Alternative managers are hedge funds and private equity funds. Because there are special issues associated with such managers, I've added a few paragraphs about working with each.
Prophesy as much as you like, but always hedge.
—Oliver Wendell Holmes
As Gertrude Stein might say, a manager is a manager is a manager. But a hedge fund manager is a manager only more so—a manager on steroids, if you will. The earlier precautions about managers in general go for hedge fund managers, but they are all even more critical. Long-only managers can underperform, sometimes substantially, but they rarely blow up and lose all an investor's capital. Hedge funds do this quite regularly.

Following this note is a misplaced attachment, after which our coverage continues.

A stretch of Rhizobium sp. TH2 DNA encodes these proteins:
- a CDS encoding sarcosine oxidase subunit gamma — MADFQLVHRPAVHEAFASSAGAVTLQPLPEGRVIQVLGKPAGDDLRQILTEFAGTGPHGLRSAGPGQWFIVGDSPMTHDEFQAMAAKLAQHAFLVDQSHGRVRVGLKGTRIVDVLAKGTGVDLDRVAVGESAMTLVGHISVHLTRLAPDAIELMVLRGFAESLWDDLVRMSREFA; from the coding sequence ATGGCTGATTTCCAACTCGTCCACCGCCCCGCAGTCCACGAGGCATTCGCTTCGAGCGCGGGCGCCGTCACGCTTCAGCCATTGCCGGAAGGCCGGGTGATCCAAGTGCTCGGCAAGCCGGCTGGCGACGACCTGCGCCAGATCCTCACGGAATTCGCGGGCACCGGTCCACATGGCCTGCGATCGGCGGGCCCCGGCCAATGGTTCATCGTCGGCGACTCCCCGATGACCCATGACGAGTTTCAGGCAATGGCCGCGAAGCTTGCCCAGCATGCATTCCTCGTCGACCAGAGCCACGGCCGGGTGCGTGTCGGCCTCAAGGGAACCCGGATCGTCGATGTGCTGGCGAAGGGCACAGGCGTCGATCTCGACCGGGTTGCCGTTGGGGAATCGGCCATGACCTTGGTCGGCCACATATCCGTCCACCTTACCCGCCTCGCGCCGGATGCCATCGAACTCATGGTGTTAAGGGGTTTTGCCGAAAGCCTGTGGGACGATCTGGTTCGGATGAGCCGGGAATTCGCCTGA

The fundamental concern about hedge funds is that the assets managed by hedge fund managers are not held in custody in the usual sense of the word. Custody issues are discussed in Chapter 22, but in brief, when an investor engages a long-only manager, the manager never actually gains control of the investor's cash or securities. Cash and securities remain in the hands of a bank or brokerage firm that is acting as the asset custodian for the investor. The portfolio manager has, in reality or in effect, a limited power of attorney to direct the investments in the account. The manager can cause the account to sell GE and buy Microsoft. But the GE stock doesn't leave the custodian's hands until the proceeds from its sale arrive, and the funds required to buy Microsoft don't ...